counting of both density and moisture.
Approximately 90% of the moisture count is obtained
from returned thermal neutrons from the closest 6 inches
1-3. PRINCIPLES OF OPERATION
Various elements, both naturally occurring (Radium) and
reactor produced (Cesium and Americium) are unstable
and are slowly decaying to a more stable state. The act
disintegration of the atoms.
These emissions are either "rays" of electromagnetic
radiation (Gamma Rays) or are actual particles of
material (neutrons, for example). Other emissions are
produced from various radioactive materials; however,
we are concerned with only the gamma and neutron
radiation for purposes of nuclear soil testing.
Gamma radiation is emitted in several energy levels by a
sealed Radium source and in a single energy level by a
Cesium source. The Cesium level is 0.66 MEV and
requires less shielding than the multi-level output of the
Radium source. The fixed spectrum emission is also
Cesium, a reactor produced isotope requires a license
for use anywhere in the U.S. and in foreign countries.
Neutron emission occurs when an alpha particle emitter
(Americium, Plutonium, or Radium) is mixed with
Beryllium powder in a tightly compressed pellet. The
alpha particles strike the Beryllium atoms to produce fast
neutrons of an average energy of 5 million electron volts.
The suffix "Be" is attached to the alpha source name to
denote its use as a neutron source when it is mixed with
Beryllium (RaBe, AmBe, PuBe).
These emissions are detected by appropriate detectors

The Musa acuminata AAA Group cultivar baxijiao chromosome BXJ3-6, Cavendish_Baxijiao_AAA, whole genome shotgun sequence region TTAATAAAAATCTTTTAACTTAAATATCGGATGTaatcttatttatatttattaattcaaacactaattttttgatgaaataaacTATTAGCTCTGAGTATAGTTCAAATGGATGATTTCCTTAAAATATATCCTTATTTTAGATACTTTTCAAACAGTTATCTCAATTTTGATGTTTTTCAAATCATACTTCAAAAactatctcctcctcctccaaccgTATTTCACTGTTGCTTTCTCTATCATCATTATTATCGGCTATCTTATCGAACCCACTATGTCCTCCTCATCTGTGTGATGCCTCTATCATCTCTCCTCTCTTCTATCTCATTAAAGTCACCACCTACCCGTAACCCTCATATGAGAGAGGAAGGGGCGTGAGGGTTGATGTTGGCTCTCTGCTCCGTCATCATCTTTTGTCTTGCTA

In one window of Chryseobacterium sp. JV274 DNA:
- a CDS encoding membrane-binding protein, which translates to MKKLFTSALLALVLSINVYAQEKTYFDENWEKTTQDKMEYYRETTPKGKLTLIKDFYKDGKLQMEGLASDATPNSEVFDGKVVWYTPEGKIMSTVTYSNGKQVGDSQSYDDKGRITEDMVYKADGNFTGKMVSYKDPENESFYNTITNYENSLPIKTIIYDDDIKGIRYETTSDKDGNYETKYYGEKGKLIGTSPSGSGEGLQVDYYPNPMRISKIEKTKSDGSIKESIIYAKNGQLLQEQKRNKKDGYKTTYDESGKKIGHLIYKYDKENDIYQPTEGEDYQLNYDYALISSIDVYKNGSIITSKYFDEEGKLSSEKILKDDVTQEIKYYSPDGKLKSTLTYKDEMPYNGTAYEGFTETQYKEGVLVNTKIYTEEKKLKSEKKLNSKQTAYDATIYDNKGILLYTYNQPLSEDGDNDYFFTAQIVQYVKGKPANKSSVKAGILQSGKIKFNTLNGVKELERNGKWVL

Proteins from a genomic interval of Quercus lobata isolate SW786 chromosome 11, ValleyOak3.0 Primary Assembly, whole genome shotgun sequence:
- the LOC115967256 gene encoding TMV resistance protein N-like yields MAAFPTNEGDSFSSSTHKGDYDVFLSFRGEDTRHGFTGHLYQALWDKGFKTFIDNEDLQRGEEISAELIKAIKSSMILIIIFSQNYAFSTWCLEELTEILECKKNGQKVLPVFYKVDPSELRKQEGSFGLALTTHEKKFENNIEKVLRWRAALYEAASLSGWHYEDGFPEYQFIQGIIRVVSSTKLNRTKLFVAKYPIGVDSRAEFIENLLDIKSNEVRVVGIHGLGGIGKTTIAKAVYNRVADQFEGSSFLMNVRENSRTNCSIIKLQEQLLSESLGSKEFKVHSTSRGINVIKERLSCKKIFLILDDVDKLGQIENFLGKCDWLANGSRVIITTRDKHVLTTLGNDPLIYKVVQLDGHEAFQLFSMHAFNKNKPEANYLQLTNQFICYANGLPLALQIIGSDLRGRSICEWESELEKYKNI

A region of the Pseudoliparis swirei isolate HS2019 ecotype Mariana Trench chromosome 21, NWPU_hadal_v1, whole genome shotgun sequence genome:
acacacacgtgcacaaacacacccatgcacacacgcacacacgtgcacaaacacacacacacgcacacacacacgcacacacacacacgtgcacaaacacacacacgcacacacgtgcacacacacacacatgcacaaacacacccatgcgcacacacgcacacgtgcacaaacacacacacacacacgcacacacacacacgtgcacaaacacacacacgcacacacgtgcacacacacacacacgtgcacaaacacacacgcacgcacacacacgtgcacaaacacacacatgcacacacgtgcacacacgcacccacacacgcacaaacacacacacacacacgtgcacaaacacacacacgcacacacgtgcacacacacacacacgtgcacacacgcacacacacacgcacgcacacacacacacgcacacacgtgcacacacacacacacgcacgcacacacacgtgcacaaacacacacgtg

(Geiger Mueller tubes) for gamma and (Boron Tri-
measurements. The resultant signals are displayed
electronically as an index of soil density and moisture.
Radioactivity, both gamma and neutron, may be thought
of as being similar to light from an incandescent bulb.
The light rays diminish rapidly as we move away from the
bulb (by the inverse square of the distance from the
lamp), and they have the ability to penetrate various
materials to some degree, ranging from nearly complete
penetration (glass) to nearly complete blockage (metal
Radiation obeys the same rules, although its penetration
capabilities are generally much greater than light. The
farther we are from the source, the safer we are, and the
more absorbing material (shielding) we place between
ourselves and the source, the safer we are. It is
theoretically impossible to shield any radioactive source
appropriate choice of shielding materials can reduce the
radiation to an acceptable level with negligible absorption
by the user under proper operating procedures.
Gamma radiation is electromagnetic "photon" energy
capable of penetration of several inches of most
materials. It is essentially high energy "light ray" energy.
It is useful for the total mass measurement of heavy
materials and is used to determine total density of soil.
Neutron radiation consists of small, noncharged particles
emitted from the source at an average energy level of
approximately 5.0 MEV. This is known as "fast" neutron
emission. Neutron detectors "see" only slow, or
"thermal" neutrons. Therefore, the fast neutrons must
slow down or they will be ignored by the detectors.
Neutrons slow down by colliding with other objects much
like a rifle bullet ricocheting from rock to rock.
Collision of the fast neutrons with the nuclei of large
atoms results in rebounding of the neutrons with little
loss of energy. Collision with the orbiting electrons
(approximately 1/1840th the weight of a neutron)
produces little loss of energy. However, collision with an